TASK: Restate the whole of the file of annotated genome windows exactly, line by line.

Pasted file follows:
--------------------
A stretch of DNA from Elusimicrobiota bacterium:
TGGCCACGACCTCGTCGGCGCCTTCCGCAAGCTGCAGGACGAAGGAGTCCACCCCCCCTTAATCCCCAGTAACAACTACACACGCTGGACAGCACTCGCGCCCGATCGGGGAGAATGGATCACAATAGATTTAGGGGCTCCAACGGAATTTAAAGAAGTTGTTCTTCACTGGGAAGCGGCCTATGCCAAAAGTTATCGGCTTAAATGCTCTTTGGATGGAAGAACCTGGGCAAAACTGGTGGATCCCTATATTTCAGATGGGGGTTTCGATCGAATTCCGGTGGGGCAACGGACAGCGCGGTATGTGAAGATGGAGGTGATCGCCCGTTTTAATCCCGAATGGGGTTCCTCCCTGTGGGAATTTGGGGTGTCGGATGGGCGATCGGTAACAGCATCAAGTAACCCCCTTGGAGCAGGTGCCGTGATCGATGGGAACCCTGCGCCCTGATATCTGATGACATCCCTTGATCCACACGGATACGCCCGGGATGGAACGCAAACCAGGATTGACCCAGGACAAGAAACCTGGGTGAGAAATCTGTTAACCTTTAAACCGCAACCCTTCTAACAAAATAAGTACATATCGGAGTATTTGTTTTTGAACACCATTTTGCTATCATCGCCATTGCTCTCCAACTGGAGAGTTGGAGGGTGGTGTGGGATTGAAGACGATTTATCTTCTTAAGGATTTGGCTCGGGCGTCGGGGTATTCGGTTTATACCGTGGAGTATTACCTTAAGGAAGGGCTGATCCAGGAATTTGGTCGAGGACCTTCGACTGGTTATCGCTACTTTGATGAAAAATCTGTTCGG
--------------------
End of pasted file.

A stretch of DNA from Elusimicrobiota bacterium:
TGGCCACGACCTCGTCGGCGCCTTCCGCAAGCTGCAGGACGAAGGAGTCCACCCCCCCTTAATCCCCAGTAACAACTACACACGCTGGACAGCACTCGCGCCCGATCGGGGAGAATGGATCACAATAGATTTAGGGGCTCCAACGGAATTTAAAGAAGTTGTTCTTCACTGGGAAGCGGCCTATGCCAAAAGTTATCGGCTTAAATGCTCTTTGGATGGAAGAACCTGGGCAAAACTGGTGGATCCCTATATTTCAGATGGGGGTTTCGATCGAATTCCGGTGGGGCAACGGACAGCGCGGTATGTGAAGATGGAGGTGATCGCCCGTTTTAATCCCGAATGGGGTTCCTCCCTGTGGGAATTTGGGGTGTCGGATGGGCGATCGGTAACAGCATCAAGTAACCCCCTTGGAGCAGGTGCCGTGATCGATGGGAACCCTGCGCCCTGATATCTGATGACATCCCTTGATCCACACGGATACGCCCGGGATGGAACGCAAACCAGGATTGACCCAGGACAAGAAACCTGGGTGAGAAATCTGTTAACCTTTAAACCGCAACCCTTCTAACAAAATAAGTACATATCGGAGTATTTGTTTTTGAACACCATTTTGCTATCATCGCCATTGCTCTCCAACTGGAGAGTTGGAGGGTGGTGTGGGATTGAAGACGATTTATCTTCTTAAGGATTTGGCTCGGGCGTCGGGGTATTCGGTTTATACCGTGGAGTATTACCTTAAGGAAGGGCTGATCCAGGAATTTGGTCGAGGACCTTCGACTGGTTATCGCTACTTTGATGAAAAATCTGTTCGG